(Michael Billington’s article appeared in the Guardian, 10/26.)
I spy a danger for the theatre in a new form of chic exclusivity. Because everyone wants to see Jez Butterworth's first new play since Jerusalem and because space is limited at the Theatre Upstairs, tickets are hard to come by. You either have to go online or queue at the box office first thing. Although that may preclude potential customers, Butterworth's play undeniably gains from intimacy. At 80 minutes, it is strange, eerie, tense and, on a single viewing, slightly unfathomable.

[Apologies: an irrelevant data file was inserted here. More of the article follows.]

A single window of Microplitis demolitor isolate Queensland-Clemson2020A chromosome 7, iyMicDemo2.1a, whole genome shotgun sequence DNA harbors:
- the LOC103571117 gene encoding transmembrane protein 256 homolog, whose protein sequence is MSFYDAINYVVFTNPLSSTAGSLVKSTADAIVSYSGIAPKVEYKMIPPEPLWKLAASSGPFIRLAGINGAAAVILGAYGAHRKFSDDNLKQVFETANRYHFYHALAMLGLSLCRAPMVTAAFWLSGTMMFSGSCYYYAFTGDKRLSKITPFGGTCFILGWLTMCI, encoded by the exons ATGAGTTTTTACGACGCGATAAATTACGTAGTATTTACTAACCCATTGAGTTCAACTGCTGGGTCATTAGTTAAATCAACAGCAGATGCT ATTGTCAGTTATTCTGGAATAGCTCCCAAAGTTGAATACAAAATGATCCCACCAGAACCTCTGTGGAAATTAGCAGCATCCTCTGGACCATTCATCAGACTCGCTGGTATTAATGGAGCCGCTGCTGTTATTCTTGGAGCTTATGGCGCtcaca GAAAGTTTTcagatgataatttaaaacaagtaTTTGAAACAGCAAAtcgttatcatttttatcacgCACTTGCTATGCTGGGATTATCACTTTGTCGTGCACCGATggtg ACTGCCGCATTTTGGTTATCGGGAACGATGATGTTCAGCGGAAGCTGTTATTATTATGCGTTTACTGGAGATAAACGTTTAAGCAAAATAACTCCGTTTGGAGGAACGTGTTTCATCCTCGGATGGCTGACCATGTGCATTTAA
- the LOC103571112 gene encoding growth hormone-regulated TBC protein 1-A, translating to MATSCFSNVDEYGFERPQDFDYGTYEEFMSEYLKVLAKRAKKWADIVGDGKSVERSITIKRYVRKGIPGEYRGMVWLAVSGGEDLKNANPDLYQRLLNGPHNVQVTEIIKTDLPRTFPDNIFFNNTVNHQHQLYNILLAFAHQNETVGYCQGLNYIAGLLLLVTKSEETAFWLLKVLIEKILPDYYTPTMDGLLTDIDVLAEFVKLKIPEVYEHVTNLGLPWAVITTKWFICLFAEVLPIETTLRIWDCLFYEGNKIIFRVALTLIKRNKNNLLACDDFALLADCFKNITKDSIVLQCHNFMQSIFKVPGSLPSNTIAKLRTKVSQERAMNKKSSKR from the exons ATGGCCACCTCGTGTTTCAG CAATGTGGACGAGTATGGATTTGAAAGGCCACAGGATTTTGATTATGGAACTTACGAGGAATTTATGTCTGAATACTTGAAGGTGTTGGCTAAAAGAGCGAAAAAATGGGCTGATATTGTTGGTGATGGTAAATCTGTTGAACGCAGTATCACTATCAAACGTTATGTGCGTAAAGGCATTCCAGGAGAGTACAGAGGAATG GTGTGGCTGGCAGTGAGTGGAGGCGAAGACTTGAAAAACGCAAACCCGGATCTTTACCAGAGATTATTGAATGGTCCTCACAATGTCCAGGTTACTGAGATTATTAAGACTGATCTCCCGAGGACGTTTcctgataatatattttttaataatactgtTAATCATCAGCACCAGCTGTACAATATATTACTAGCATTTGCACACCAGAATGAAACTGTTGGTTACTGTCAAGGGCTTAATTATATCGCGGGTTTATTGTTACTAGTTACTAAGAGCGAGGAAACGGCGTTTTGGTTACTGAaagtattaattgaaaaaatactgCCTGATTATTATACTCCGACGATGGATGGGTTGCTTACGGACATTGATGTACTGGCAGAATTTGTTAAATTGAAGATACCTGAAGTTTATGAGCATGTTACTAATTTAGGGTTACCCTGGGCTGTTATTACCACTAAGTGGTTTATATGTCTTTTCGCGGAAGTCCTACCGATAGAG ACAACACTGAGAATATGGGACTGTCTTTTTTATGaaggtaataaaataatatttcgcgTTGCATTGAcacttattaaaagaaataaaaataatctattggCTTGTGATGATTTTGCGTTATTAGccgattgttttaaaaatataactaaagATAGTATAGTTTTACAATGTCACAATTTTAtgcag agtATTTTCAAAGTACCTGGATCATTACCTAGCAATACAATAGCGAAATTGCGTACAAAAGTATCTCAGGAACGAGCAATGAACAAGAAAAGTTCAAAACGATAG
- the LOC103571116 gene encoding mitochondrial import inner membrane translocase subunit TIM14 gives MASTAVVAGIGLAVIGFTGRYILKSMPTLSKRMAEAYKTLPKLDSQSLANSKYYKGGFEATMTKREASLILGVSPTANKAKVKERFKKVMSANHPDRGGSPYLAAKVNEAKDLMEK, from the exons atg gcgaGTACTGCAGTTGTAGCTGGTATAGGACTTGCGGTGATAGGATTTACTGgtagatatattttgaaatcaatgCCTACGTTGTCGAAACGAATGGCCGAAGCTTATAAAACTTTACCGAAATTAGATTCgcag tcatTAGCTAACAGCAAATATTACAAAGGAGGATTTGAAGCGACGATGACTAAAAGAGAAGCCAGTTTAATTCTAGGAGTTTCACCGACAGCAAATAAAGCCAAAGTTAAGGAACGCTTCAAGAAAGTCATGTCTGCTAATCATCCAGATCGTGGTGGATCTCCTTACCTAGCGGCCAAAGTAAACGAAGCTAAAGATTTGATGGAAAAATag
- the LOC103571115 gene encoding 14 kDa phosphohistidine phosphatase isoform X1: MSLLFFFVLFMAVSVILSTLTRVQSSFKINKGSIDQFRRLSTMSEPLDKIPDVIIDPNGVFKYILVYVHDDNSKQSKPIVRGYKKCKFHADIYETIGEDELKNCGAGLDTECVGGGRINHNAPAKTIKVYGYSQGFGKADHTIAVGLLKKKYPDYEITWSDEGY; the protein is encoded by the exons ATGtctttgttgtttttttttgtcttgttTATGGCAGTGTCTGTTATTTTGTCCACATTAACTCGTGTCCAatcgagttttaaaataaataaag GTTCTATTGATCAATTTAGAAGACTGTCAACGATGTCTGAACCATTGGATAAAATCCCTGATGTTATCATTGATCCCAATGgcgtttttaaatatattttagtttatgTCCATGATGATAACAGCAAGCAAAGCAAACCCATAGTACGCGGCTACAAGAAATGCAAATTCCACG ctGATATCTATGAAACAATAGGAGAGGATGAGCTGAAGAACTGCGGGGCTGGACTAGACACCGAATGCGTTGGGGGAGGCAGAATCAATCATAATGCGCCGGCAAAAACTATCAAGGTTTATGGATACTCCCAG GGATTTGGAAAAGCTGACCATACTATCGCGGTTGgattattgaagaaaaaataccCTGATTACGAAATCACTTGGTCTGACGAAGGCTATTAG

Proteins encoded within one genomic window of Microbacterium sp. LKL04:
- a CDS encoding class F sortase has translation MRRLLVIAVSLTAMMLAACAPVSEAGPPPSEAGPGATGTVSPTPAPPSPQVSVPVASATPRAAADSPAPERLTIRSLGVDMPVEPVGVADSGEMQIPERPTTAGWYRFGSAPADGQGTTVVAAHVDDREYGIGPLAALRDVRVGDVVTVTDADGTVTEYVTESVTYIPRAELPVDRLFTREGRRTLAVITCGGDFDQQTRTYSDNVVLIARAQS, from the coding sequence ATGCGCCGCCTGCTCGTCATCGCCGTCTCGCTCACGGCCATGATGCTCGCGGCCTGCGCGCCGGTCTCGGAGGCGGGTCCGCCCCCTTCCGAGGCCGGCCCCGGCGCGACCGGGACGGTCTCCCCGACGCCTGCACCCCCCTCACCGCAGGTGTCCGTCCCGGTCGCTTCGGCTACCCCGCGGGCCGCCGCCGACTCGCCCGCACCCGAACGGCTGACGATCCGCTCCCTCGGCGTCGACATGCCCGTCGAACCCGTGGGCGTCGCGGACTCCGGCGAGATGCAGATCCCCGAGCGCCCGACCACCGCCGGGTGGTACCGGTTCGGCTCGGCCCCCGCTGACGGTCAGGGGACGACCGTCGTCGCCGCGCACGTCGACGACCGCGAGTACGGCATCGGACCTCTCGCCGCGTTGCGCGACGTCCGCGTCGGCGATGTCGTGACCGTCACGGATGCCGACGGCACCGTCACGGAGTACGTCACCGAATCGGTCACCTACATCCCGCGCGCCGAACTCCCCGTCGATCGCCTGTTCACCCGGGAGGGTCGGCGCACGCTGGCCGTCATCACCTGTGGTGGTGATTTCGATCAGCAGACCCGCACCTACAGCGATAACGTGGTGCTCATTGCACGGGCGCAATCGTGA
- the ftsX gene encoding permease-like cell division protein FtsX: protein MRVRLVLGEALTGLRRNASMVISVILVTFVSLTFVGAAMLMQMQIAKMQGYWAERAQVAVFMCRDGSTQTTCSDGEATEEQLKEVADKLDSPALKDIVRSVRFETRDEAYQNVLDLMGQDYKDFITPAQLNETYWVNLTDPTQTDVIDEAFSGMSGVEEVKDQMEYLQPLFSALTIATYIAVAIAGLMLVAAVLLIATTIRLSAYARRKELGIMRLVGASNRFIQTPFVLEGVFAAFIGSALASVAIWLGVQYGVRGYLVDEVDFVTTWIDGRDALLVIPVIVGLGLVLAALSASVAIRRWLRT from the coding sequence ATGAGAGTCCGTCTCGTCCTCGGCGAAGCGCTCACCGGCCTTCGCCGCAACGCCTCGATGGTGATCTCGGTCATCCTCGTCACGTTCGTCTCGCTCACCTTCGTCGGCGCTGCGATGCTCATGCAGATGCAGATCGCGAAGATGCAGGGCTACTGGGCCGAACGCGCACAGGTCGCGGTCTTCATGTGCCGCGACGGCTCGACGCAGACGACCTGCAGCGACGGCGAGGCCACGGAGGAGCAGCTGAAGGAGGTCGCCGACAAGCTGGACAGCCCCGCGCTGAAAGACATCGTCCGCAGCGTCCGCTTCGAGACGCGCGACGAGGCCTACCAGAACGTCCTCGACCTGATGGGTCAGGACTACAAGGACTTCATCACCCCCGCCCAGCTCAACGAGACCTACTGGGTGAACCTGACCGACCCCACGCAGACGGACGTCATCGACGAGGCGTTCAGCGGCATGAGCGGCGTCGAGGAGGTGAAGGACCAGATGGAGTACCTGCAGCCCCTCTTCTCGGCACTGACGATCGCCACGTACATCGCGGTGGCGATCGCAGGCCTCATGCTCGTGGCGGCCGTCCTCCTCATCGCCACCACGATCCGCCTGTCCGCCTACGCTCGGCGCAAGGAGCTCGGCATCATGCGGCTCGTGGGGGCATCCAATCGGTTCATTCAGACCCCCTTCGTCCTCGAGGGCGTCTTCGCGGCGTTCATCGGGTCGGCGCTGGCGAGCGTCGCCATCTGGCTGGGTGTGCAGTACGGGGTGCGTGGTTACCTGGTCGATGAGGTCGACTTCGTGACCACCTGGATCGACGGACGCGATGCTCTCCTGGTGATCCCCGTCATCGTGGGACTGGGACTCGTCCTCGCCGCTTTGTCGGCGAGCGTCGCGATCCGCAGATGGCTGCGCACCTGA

At first, all looks reasonably clear. As in previous Butterworth plays such as The Night Heron and The Winterling, the setting is rurally remote. We are in a wooden cabin on the cliffs above a river. It belongs to The Man (Dominic West) who is playing host to The Woman (Miranda Raison). The West figure is a dedicated fisherman who goes into ecstasies about sea trout, which can be caught in profusion on a moonless night once a year. This is just such a night and the capacity to share his excitement becomes a moral test for Raison's character, who appears to be his new girlfriend.
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